Tuesday, August 2, 2011

Madison Half

On July 24th I ran the Madison Half Marathon.  It was a pretty awesome experience.  Here are the highlights:

I got to Montana a couple of days early.  Though I have been to Montana before, I was blown away by the beauty of the land and sky. 

On Saturday I went exploring and took some pictures.  The rain had cleared up, and I could see each layer of mountain in front of me.    
I half-expected to see a grizzly in one of the meadows but never did.
I climbed this hill to get another perspective...and got winded from the elevation.  Uh oh.

Indian Paintbrush for my good friend Rose

The highest elevation of the race

Sunday morning registration came early.  Apparently I wasn't thinking straight because I left my iPod and my Garmin back at the car.  I got on the bus to the starting line with just my race stuff (water bottle, shoes, clothes, two gels, and some Chomps) and a smile.

The 13.1-mile bus ride to the start was long, and truth be told, that intimidated me. I wondered how my lungs would do at 9,500', and I worried I was going to come in last...again.  (Such things shouldn't bother me, and for the most part they don't; but I had to make a conscious effort to tell myself that I was there for the views and the experience and not the time.)
About to start and a little nervous
The race started around 9:15, and it was unlike any start that I have ever seen.  The race director's son rang a triangle announcing the start, and everyone started running.  But that only lasted a couple of seconds; the first hill was right in front of us, and most slowed to a power-hike.  It was awesome to see other racers walking with me; my spirits improved instantaneously.

The first few miles of the race were good.  I hiked all of the uphills, and I even passed a few people.  (Perhaps I should thank Moscow Mountain and Kamiak Butte for that.)  I loved running the downhills. 

Isn't this just an awesome dirt road?! This stretch is pretty typical of what I saw for the whole race. 
I knew that the climb to the highest part of the race was coming up, but I embraced the fact that the long, hard climb was inevitable.  After over a mile of climbing, I still had this far to go:
This picture just doesn't do the mountain justice.  It was TOUGH!
Just past the summit, I caught up with a runner named Tim, and we ran together for almost two miles.  It was nice to jog and chat with someone I never would have met without this race.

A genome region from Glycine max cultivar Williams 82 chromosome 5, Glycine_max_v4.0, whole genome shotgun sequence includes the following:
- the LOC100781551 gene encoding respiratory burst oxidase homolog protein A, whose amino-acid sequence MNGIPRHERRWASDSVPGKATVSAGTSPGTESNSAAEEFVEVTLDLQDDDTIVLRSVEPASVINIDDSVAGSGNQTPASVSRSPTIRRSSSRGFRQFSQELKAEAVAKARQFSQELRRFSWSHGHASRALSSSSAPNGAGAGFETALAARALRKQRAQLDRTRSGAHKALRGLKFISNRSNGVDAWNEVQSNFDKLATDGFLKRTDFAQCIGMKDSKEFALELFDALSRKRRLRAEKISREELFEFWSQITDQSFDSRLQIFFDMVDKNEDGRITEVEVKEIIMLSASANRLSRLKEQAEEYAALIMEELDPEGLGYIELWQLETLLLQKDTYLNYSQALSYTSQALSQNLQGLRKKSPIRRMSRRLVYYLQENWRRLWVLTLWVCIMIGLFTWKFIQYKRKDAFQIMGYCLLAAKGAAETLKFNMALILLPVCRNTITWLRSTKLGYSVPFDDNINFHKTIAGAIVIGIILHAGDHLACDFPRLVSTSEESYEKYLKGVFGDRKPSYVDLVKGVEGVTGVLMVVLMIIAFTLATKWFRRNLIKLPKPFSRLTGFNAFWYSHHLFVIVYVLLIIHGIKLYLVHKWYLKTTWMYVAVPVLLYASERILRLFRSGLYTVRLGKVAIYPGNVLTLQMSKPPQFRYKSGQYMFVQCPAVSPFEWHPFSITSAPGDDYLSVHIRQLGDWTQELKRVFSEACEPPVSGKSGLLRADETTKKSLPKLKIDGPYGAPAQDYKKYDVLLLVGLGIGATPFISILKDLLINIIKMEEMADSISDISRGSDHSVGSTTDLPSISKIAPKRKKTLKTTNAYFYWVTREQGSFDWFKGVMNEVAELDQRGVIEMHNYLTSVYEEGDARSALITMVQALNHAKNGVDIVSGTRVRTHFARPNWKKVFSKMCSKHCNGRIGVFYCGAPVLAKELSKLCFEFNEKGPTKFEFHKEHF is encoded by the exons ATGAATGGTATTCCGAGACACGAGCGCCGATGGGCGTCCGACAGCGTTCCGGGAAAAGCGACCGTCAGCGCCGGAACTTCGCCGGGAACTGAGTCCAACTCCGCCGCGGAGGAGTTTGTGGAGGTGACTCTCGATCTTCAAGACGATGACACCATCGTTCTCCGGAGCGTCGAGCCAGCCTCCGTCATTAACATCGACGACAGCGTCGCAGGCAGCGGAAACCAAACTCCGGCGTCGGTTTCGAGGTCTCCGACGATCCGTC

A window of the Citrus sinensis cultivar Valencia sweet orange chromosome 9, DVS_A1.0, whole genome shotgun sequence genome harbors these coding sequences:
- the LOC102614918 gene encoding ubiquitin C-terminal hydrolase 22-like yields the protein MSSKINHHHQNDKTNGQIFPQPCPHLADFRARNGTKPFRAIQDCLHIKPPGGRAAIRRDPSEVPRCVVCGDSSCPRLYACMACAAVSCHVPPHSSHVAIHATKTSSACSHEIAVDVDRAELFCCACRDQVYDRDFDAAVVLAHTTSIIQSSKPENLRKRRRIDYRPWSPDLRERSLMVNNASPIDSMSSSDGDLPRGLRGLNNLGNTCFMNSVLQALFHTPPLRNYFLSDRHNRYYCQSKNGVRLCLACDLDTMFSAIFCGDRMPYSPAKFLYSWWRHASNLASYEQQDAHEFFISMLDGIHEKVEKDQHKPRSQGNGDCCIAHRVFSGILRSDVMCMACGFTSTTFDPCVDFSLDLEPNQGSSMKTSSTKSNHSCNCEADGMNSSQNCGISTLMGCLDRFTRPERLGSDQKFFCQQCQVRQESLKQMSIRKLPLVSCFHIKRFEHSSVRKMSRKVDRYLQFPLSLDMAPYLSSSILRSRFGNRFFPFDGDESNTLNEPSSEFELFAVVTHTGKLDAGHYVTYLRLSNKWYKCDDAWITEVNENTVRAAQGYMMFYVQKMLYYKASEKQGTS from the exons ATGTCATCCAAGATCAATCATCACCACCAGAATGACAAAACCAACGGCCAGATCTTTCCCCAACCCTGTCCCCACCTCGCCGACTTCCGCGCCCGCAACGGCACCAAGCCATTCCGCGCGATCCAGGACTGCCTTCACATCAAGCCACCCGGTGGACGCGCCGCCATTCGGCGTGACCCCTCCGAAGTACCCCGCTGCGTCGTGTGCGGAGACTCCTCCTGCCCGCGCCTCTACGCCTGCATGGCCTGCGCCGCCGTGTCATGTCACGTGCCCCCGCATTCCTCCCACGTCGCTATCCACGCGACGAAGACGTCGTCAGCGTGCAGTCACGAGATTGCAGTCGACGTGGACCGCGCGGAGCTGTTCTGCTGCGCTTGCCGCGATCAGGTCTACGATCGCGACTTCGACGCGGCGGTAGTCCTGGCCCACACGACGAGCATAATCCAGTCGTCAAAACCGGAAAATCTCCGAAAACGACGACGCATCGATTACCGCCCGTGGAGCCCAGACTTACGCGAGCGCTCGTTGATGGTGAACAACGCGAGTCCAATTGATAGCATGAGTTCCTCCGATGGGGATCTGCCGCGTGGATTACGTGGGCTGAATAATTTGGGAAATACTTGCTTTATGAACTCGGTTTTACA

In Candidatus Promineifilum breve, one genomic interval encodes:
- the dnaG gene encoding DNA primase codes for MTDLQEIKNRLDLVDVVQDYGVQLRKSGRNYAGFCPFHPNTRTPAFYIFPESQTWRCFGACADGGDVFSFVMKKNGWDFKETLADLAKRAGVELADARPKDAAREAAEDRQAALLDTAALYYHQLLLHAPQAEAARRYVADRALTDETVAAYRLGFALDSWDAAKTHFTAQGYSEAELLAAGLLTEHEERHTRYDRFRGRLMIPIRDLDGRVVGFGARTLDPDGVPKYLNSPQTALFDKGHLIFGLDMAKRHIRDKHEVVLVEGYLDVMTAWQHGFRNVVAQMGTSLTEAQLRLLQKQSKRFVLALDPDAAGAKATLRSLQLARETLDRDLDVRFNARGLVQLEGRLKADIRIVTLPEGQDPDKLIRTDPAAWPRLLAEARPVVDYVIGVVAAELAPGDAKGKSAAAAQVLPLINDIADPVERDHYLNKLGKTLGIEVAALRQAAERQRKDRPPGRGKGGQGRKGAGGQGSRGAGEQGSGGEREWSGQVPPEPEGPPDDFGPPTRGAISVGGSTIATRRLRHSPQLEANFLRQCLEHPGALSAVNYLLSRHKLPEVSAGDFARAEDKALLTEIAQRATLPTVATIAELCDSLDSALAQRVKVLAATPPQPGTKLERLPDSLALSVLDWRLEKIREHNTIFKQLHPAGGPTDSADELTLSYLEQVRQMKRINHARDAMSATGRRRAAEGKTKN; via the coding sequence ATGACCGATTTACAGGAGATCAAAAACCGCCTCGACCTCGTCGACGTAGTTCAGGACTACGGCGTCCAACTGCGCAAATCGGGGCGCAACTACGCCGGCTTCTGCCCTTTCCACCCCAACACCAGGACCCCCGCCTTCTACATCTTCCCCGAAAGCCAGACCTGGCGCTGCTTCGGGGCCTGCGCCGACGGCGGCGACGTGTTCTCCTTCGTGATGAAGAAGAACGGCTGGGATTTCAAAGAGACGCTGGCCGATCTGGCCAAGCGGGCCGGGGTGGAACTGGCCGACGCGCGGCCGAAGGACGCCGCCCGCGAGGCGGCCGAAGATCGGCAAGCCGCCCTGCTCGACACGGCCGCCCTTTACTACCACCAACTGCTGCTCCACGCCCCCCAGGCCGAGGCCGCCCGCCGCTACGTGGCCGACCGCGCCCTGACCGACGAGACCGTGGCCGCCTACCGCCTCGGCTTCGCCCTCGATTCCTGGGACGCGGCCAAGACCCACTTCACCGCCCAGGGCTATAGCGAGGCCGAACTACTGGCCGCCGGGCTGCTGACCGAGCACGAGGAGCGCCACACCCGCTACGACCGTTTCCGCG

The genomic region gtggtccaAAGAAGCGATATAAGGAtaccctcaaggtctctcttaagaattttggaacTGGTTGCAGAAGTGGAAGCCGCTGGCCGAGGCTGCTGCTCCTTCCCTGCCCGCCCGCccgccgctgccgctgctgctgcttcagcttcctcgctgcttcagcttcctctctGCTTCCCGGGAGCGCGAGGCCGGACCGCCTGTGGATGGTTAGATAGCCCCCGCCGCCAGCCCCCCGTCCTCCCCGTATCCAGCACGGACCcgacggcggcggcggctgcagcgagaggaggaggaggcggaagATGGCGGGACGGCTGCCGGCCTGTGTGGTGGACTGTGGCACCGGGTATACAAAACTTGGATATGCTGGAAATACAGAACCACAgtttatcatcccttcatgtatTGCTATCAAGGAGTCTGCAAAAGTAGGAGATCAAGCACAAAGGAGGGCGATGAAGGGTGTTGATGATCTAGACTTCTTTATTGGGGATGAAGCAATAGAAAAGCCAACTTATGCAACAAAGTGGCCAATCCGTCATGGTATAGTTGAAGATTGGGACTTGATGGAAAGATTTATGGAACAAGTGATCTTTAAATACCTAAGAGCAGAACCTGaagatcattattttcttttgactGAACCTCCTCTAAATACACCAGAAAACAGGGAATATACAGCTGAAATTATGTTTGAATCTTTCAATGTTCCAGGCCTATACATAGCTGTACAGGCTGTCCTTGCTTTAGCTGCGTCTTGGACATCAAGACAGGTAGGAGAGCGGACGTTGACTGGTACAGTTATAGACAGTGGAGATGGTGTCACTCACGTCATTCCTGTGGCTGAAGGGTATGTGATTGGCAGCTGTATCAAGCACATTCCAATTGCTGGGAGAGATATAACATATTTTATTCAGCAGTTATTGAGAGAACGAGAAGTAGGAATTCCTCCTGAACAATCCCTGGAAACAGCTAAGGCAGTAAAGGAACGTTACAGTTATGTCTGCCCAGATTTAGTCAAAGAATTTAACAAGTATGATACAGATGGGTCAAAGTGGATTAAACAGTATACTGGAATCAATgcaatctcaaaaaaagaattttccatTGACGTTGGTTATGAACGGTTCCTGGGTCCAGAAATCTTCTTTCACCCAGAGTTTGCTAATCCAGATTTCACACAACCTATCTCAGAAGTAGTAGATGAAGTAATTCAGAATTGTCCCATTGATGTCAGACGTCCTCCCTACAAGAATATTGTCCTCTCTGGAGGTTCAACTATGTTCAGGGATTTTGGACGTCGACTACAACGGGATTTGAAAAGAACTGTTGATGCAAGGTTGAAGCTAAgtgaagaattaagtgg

It is funny that I don't have more stories about each mile like I did during my first half marathon and my first marathon.  The race just kinda blends together as a gorgeous long run that I am blessed to have experienced.  I never felt like I was gonna die; I never wanted to cry when I realized how far I still had to go.  I just enjoyed the landscape.  I don't want to get ahead of myself here, but it was almost as if I am getting more comfortable with the distance of a half marathon; I knew how long 13 miles feels, and I knew that I could handle it.

The only time I felt borderline-discouraged was around mile 9.  I felt like I had been climbing more than I was descending, and I then I saw this: 

Again, the climb was long and slow, but that just made the blue Gatorade even more delicious.  (Thank you, race volunteers!  You were amazing!!)

More views:
Black Butte
When I was around mile 11, I decided to check my time.  My average pace put my finish time at just about 3 hours even.  I decided to pick up the pace to ensure a 3-hour finish time. 

Unfortunately, my RunKeeper application on my phone and the course mile markers were a little bit off.  According to my app, I reached the 13-mile mark with two minutes to spare.  However, I didn't reach the 13-mile sign until after 3 hours had passed.  My official finish time was 3:03:09.

A welcome sight no matter how beautiful the course.

I was bitten by one of the deer flies that swarmed me from mile 11 on.  The welt took up the better part of my thigh by the next morning.
Tired legs

I am so glad to have run the Madison Half.  The landscape was breathtaking; the volunteers were wonderful; and the feeling I got after completing a race at over 9000', well, it makes me smile just thinking about it.  I highly recommend it... but bring your bug spray! :)